In the Codex example we set up an action that hooks onto the wp_enqueue_scripts event and calls in a function. The function contains within it two calls to enqueue first the parent theme style.css file and then the child theme style.css file. This results in the parent theme style.css file loading first, then the child theme style.css file, and you get page markup where new styles added to the child theme style.css file will override the parent theme styles. This is as intended and in line with how things worked with the @import function. This works as long as all parent theme styles are contained within a file called “style.css” which as we will see in a bit is not always the case.

The Handbook example sets up the same way but only calls the parent theme style.css file. Because of how WordPress works, this overrides the inherent logic and prevents the child theme stylesheet from loading. As a result any style change added to the child theme style.css file will not take effect making changes to styles through this file unavailable. This is likely an omission in the documentation so not worth dwelling on further.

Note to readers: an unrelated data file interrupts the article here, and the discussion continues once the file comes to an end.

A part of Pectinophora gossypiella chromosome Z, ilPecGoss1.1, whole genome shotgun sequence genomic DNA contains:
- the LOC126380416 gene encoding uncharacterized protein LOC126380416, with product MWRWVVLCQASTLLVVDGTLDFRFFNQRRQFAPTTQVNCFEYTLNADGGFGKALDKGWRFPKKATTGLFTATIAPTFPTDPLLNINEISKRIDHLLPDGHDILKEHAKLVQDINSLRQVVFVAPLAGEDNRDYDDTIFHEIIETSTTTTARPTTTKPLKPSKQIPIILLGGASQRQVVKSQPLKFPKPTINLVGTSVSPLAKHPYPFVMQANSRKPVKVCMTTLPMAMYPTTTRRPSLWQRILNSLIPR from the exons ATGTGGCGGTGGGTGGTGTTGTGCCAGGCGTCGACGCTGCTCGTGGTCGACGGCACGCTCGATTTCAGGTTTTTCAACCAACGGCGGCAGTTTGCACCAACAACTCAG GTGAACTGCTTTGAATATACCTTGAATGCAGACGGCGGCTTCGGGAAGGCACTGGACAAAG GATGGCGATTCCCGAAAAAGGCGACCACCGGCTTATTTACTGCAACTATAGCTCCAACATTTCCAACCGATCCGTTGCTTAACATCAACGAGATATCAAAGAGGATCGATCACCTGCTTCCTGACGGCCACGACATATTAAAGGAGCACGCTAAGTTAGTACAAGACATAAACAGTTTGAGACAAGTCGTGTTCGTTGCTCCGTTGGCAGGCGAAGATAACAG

The Problem of Dependencies

Now for the problem: As indicated above not all parent themes operate with a single style.css file that contains within it all styles. In many cases themes use a series of stylesheets to achieve optional layouts or other effects. These are normally enqueued as dependencies to ensure everything is added in the correct order.

Take this example: A theme ships with two layouts, right sidebar and no sidebar. To achieve this without cluttering up the style.css file with two different sets of layout styles the theme developer has separated out the layout styles in their own stylesheets under a dedicated folder. This is common and the recommended approach in the _s starter theme.

To get it all to work in the parent theme we have something like this:

// Create function to enqueue styles
function themename_scripts() {